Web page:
Sri Lanka new Central Bank Governor Indrajit Coomaraswamy takes on tough job
ECONOMYNEXT – Sri Lanka’s President Maithripala Sirisena has made Indrajith Coomaraswamy, a respected economist, as Central Bank Governor, responding to intense public pressure not to re-appoint its controversial previous incumbent.
Central Bank watchers say Coomaraswamy faces tough job in not just conducting monetary policy with domestic inflation rising, the balance of payments fragile due to recent loose policy but also in re-building an institution diminished by controversy and politics.
"After consulting all parties concerned, I appointed top economist Dr. Indrajith Coomaraswamy to lead the Central Bank of Sri Lanka," President Sirisena said in a Twitter.com message Saturday.
Coomaraswamy is expected to take office on July 04, reassuring financial markets and investors who were concerned at the apparent inability of an administration which could not agree on a candidate for the headless monetary authority.
A former director of economic affairs at the Commonwealth Secretariat, London; Coomaraswamy had also worked in Sri Lanka’s Central Bank and Treasury. He has a doctorate from the University of Sussex and is a graduate of Cambridge. He studied at Royal College, Colombo.
"It is a very good appointment which will bring stability, recognition to the central bank under his leadership," Chandra Jayaratne, a former head of Sri Lanka Ceylon Chamber of Commerce and governance activist, who campaigned for an honest person to head the Central Bank.
"He has the knowledge, the skills and unquestionable integrity required for the job."
Former Governor Arjuna Mahendran whose term ended on June 30 was under a cloud over alleged rigging of bond auctions and insider dealing involving a firm owned by his son-in-law.
Some of the bonds were later alleged to have been dumped at high prices at a state-managed pension fund of private sector workers. He has denied wrongdoing.
Prime Minister Ranil Wickremesinghe said that no charges were proved against Mahendran, generating a political stand-off that some political analysts feared may split Sri Lanka’s so-called unity government which came to power on a promise of good governance.
A report by Sri Lanka’s auditor general commissioned by a parliamentary oversight committee on public enterprises said last week that Mahendran had failed to display "professional due care".
President Sirisena came under intense pressure not to re-appoint Mahendran, who said he was standing aside until the parliamentary committee finished its probe and cleared him.
The central bank also came under fire during the term of ex-Governor Nivard Cabraal who resigned in early 2015, over deals involving the pension fund and pump and dump stock trades.
During the period it also acquired a name for responding to critics including opposition politicians and respected economists in disparaging terms and attempting to be-little them with ad hominem attacks.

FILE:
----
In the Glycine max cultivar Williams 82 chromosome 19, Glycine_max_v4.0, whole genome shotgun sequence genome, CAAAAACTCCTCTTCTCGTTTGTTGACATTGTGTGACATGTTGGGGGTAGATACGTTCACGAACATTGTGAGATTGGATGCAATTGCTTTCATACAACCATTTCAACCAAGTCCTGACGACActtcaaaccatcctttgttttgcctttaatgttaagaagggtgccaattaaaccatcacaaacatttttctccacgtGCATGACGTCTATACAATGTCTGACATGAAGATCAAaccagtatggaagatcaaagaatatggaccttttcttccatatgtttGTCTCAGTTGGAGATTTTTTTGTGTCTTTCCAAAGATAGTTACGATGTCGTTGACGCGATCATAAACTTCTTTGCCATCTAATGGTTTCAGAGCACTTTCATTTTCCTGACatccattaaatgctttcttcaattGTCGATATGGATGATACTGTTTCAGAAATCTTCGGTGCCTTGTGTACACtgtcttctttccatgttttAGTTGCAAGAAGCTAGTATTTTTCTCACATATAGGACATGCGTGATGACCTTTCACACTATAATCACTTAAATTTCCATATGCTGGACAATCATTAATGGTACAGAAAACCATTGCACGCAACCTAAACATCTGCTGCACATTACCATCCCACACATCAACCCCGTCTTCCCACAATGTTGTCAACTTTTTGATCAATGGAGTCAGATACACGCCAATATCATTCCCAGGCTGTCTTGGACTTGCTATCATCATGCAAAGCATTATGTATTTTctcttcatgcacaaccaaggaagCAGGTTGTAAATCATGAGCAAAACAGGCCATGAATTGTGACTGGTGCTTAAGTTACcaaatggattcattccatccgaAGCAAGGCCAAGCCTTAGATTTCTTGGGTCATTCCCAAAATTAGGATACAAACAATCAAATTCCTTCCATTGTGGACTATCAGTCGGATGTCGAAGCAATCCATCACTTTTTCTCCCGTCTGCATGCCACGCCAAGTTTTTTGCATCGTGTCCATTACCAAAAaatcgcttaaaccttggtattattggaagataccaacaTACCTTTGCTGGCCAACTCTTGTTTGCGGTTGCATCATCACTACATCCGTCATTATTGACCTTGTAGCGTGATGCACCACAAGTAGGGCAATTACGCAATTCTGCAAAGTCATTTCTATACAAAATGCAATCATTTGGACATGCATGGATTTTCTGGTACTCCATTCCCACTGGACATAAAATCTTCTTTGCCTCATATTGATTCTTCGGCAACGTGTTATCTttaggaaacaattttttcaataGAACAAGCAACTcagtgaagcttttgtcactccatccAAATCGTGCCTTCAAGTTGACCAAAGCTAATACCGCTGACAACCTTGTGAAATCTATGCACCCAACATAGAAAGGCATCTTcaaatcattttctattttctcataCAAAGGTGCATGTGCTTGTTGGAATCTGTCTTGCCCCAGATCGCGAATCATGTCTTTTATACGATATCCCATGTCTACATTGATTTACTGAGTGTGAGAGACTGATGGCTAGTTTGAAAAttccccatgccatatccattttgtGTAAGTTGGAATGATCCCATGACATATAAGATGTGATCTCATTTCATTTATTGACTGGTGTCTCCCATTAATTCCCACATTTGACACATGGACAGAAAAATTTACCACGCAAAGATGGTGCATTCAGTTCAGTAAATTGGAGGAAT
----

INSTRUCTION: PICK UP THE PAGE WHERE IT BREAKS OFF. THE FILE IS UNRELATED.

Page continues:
John Exter, a US-Fed official who was the architect of the Central Bank, had required that the Governor be a man "unquestioned integrity and responsibility," who had "outstanding competence" of the country.
The central bank’s Executive Officers Union also wrote to President Maithripala Sirisena as Mahendran’s term was drawing to a close.
"In the recent past persons have been appointed as Governor and members of the Monetary Board based on political considerations who lacked the qualities outlined by Exter," the union wrote.
"As a result controversial situations have developed and the good name of the Bank had been harmed."
The top management of the bank is also divided.
According to the Monetary Law that governs the central bank, the senior most deputy governor is assigned to take over Chief Executive fuctions in place of the Governor as ‘Senior Deputy Governor’.
During the Rajapaksa regime, the Union told in a letter addressed to the monetary board, a practice had started where a junior deputy governor is designated ‘Senior Deputy Governor’ or SDG when the top man is away.
"The undeclared intention was to create subservience at the second level of management hierarchy of the Bank," the Union wrote.
"With the rotation of the SDG position, one time superior (CEO) becomes subordinate to the subordinate at the next time."
There is also perception among some market participants that especially during the last 18 months it’s monetary and exchange rate policy was subject to growing fiscal dominance.
He took on a job that several respected economists refused.
Analysts say the person who is taking over will not only have to conduct monetary policy but also re-build the institution.
Central Bank watchers say the culture of the institution has to be de-politicized, its independence restored and a second level of management nurtured to take over. (Colombo/July02/2016 – Update II)